Bird House – Care Instructions

Natural Timber:

The timber used in the ‘natural wood’ bird houses is all recycled; most from old pallets but also from house demolitions, scrap piles, rubbish, you name it and we’ll use it. The only exceptions are treated pine (treated anything actually) and wood that is rotten beyond redemption.

We will happily use Tasmanian speciality timbers but usually for custom orders; no problem with milled timber but we like character in wood and, unfortunately, quite a lot of milled timber is quite boring to look at.

Row of Bird Houses
Nothing quite like the look of pallet timber.

All the natural timber bird houses and dovecotes are designed to look ‘rustic’. They’ll develop a grey patina; this is completely normal and, in fact, is the look most people are after. They are finished with boiled linseed oil and our own natural beeswax polish. If kept under cover the original look can be retained by simply re-applying some wax polish or oil. Avoid using vegetable oil though; there is the possibility that it will go rancid under certain conditions – which is not so great.

The houses are jointed using exterior PVA glue, occasionally we’ll use nails or screws but mostly just glue and, sometimes, dowels.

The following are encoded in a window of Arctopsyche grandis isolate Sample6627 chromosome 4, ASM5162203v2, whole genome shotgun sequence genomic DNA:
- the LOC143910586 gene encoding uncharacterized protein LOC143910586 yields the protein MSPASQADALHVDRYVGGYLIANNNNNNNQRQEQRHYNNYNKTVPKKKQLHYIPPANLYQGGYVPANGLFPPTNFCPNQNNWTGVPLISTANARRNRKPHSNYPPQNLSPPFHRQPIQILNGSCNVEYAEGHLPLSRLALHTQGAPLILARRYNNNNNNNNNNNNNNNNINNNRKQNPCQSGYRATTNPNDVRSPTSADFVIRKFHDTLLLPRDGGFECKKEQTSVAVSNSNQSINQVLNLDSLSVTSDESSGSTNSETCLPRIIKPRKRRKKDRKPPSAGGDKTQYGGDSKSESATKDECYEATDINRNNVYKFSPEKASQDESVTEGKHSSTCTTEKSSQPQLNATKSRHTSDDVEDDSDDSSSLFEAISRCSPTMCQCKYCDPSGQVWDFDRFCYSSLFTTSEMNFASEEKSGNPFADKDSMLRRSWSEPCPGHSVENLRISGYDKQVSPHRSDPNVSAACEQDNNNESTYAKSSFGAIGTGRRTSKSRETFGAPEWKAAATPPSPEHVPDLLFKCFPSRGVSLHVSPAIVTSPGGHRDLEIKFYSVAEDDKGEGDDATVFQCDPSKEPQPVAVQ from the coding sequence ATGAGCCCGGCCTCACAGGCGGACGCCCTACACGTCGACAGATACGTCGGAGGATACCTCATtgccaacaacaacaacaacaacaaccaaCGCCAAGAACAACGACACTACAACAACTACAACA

Timber will expand and contract to varying degrees depending on the moisture content of the wood. This will cause cracking in the timber over time and is also quite normal. If you feel the integrity of the house is under threat just contact us and we’ll see what we can do to fix it up.

Painted Ply:

The painted versions are constructed from 9mm or 12mm Structural Ply; this is a solid and rigid material that doesn’t suffer from any issues related to wood grain, knots, cracks, etc. It does lack one important component though – character. This is why all our plywood houses are painted and embellished in some way or other.

All are sprayed with quality undercoat and finished with outdoor acrylic paint; the same paint used on the exterior of most houses these days. The paint will fade and deteriorate over time – just like house paint. A light sand and re-painting will bring it back to normal and if you want that original artwork back to the way it was – well, you’ll have to contact us and we’ll see what our artist can do.

One unavoidable issue with plywood is that it will de-laminate; the timber sheets used in plywood production swell and contact just like any other wood. Over time this leads to cracking, especially along exposed edges, this then allows moisture to penetrate the layers and breaks the glue down. The paint coating will slow the process but once out in the weather as the paint breaks down so too will the ply. It has many benefits, but like everything, it has its drawbacks.